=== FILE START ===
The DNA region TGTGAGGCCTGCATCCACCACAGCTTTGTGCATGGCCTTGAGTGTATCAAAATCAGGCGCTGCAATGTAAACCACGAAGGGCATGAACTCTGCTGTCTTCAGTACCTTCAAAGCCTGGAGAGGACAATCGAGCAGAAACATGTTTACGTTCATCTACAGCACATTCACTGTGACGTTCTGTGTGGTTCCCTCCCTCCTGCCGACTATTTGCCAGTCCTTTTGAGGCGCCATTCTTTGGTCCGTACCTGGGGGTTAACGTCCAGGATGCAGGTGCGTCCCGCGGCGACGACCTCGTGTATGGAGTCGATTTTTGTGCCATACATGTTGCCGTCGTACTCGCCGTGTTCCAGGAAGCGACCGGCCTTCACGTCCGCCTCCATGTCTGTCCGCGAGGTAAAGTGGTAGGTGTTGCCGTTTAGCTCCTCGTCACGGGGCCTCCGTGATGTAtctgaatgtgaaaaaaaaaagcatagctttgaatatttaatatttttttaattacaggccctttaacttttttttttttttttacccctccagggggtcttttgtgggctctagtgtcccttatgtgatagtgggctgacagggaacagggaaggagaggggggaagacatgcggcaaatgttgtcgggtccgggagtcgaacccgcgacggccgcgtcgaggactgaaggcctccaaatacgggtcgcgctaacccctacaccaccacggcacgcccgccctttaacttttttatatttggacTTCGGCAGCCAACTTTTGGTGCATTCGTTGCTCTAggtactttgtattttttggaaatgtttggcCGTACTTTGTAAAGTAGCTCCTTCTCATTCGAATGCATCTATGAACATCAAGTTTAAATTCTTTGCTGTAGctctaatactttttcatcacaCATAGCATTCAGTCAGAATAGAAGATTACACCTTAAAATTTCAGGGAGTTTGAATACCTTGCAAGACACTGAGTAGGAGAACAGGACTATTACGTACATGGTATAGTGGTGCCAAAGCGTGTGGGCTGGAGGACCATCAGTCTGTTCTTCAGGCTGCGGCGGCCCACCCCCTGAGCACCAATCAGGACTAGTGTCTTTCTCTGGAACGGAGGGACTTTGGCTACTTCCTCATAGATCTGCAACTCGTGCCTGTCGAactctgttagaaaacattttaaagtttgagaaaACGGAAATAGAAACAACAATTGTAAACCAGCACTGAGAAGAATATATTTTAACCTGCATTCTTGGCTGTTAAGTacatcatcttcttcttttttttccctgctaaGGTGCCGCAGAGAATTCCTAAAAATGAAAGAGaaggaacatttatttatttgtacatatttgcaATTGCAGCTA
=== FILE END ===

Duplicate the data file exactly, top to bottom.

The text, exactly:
The DNA region TGTGAGGCCTGCATCCACCACAGCTTTGTGCATGGCCTTGAGTGTATCAAAATCAGGCGCTGCAATGTAAACCACGAAGGGCATGAACTCTGCTGTCTTCAGTACCTTCAAAGCCTGGAGAGGACAATCGAGCAGAAACATGTTTACGTTCATCTACAGCACATTCACTGTGACGTTCTGTGTGGTTCCCTCCCTCCTGCCGACTATTTGCCAGTCCTTTTGAGGCGCCATTCTTTGGTCCGTACCTGGGGGTTAACGTCCAGGATGCAGGTGCGTCCCGCGGCGACGACCTCGTGTATGGAGTCGATTTTTGTGCCATACATGTTGCCGTCGTACTCGCCGTGTTCCAGGAAGCGACCGGCCTTCACGTCCGCCTCCATGTCTGTCCGCGAGGTAAAGTGGTAGGTGTTGCCGTTTAGCTCCTCGTCACGGGGCCTCCGTGATGTAtctgaatgtgaaaaaaaaaagcatagctttgaatatttaatatttttttaattacaggccctttaacttttttttttttttttacccctccagggggtcttttgtgggctctagtgtcccttatgtgatagtgggctgacagggaacagggaaggagaggggggaagacatgcggcaaatgttgtcgggtccgggagtcgaacccgcgacggccgcgtcgaggactgaaggcctccaaatacgggtcgcgctaacccctacaccaccacggcacgcccgccctttaacttttttatatttggacTTCGGCAGCCAACTTTTGGTGCATTCGTTGCTCTAggtactttgtattttttggaaatgtttggcCGTACTTTGTAAAGTAGCTCCTTCTCATTCGAATGCATCTATGAACATCAAGTTTAAATTCTTTGCTGTAGctctaatactttttcatcacaCATAGCATTCAGTCAGAATAGAAGATTACACCTTAAAATTTCAGGGAGTTTGAATACCTTGCAAGACACTGAGTAGGAGAACAGGACTATTACGTACATGGTATAGTGGTGCCAAAGCGTGTGGGCTGGAGGACCATCAGTCTGTTCTTCAGGCTGCGGCGGCCCACCCCCTGAGCACCAATCAGGACTAGTGTCTTTCTCTGGAACGGAGGGACTTTGGCTACTTCCTCATAGATCTGCAACTCGTGCCTGTCGAactctgttagaaaacattttaaagtttgagaaaACGGAAATAGAAACAACAATTGTAAACCAGCACTGAGAAGAATATATTTTAACCTGCATTCTTGGCTGTTAAGTacatcatcttcttcttttttttccctgctaaGGTGCCGCAGAGAATTCCTAAAAATGAAAGAGaaggaacatttatttatttgtacatatttgcaATTGCAGCTA